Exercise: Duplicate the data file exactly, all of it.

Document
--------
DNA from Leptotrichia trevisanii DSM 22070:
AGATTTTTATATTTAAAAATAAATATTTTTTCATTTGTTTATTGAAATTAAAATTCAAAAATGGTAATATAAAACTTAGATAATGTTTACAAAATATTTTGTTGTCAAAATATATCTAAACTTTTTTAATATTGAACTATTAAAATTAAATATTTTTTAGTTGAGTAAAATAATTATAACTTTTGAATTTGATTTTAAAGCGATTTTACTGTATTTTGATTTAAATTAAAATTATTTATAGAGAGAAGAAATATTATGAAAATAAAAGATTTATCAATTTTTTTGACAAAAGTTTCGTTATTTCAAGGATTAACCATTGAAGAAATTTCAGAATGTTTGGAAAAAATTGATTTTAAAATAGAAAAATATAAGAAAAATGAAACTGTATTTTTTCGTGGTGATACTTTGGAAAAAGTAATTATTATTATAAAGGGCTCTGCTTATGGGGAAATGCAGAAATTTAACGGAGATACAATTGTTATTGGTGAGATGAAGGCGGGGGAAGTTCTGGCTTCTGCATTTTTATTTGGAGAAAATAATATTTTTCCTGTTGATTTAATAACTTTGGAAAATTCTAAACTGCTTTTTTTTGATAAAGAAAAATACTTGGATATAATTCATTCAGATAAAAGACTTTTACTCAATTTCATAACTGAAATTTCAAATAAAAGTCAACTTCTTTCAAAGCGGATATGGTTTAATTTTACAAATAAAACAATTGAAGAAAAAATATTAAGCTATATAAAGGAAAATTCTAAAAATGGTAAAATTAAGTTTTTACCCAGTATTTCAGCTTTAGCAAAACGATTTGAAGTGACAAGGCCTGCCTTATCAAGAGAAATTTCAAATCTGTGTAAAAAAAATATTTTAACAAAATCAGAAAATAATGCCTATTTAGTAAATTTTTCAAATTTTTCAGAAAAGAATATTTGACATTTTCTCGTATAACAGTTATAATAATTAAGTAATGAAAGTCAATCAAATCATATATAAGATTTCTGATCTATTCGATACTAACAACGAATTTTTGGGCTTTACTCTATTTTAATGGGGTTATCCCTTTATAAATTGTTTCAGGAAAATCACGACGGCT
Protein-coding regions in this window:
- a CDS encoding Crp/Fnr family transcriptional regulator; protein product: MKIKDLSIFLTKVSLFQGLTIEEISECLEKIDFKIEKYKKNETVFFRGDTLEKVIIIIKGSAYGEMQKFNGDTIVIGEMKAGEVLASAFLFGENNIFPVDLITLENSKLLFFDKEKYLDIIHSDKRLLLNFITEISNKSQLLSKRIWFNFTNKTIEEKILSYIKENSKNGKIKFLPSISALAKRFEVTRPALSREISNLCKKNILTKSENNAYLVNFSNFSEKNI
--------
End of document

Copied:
DNA from Leptotrichia trevisanii DSM 22070:
AGATTTTTATATTTAAAAATAAATATTTTTTCATTTGTTTATTGAAATTAAAATTCAAAAATGGTAATATAAAACTTAGATAATGTTTACAAAATATTTTGTTGTCAAAATATATCTAAACTTTTTTAATATTGAACTATTAAAATTAAATATTTTTTAGTTGAGTAAAATAATTATAACTTTTGAATTTGATTTTAAAGCGATTTTACTGTATTTTGATTTAAATTAAAATTATTTATAGAGAGAAGAAATATTATGAAAATAAAAGATTTATCAATTTTTTTGACAAAAGTTTCGTTATTTCAAGGATTAACCATTGAAGAAATTTCAGAATGTTTGGAAAAAATTGATTTTAAAATAGAAAAATATAAGAAAAATGAAACTGTATTTTTTCGTGGTGATACTTTGGAAAAAGTAATTATTATTATAAAGGGCTCTGCTTATGGGGAAATGCAGAAATTTAACGGAGATACAATTGTTATTGGTGAGATGAAGGCGGGGGAAGTTCTGGCTTCTGCATTTTTATTTGGAGAAAATAATATTTTTCCTGTTGATTTAATAACTTTGGAAAATTCTAAACTGCTTTTTTTTGATAAAGAAAAATACTTGGATATAATTCATTCAGATAAAAGACTTTTACTCAATTTCATAACTGAAATTTCAAATAAAAGTCAACTTCTTTCAAAGCGGATATGGTTTAATTTTACAAATAAAACAATTGAAGAAAAAATATTAAGCTATATAAAGGAAAATTCTAAAAATGGTAAAATTAAGTTTTTACCCAGTATTTCAGCTTTAGCAAAACGATTTGAAGTGACAAGGCCTGCCTTATCAAGAGAAATTTCAAATCTGTGTAAAAAAAATATTTTAACAAAATCAGAAAATAATGCCTATTTAGTAAATTTTTCAAATTTTTCAGAAAAGAATATTTGACATTTTCTCGTATAACAGTTATAATAATTAAGTAATGAAAGTCAATCAAATCATATATAAGATTTCTGATCTATTCGATACTAACAACGAATTTTTGGGCTTTACTCTATTTTAATGGGGTTATCCCTTTATAAATTGTTTCAGGAAAATCACGACGGCT
Protein-coding regions in this window:
- a CDS encoding Crp/Fnr family transcriptional regulator; protein product: MKIKDLSIFLTKVSLFQGLTIEEISECLEKIDFKIEKYKKNETVFFRGDTLEKVIIIIKGSAYGEMQKFNGDTIVIGEMKAGEVLASAFLFGENNIFPVDLITLENSKLLFFDKEKYLDIIHSDKRLLLNFITEISNKSQLLSKRIWFNFTNKTIEEKILSYIKENSKNGKIKFLPSISALAKRFEVTRPALSREISNLCKKNILTKSENNAYLVNFSNFSEKNI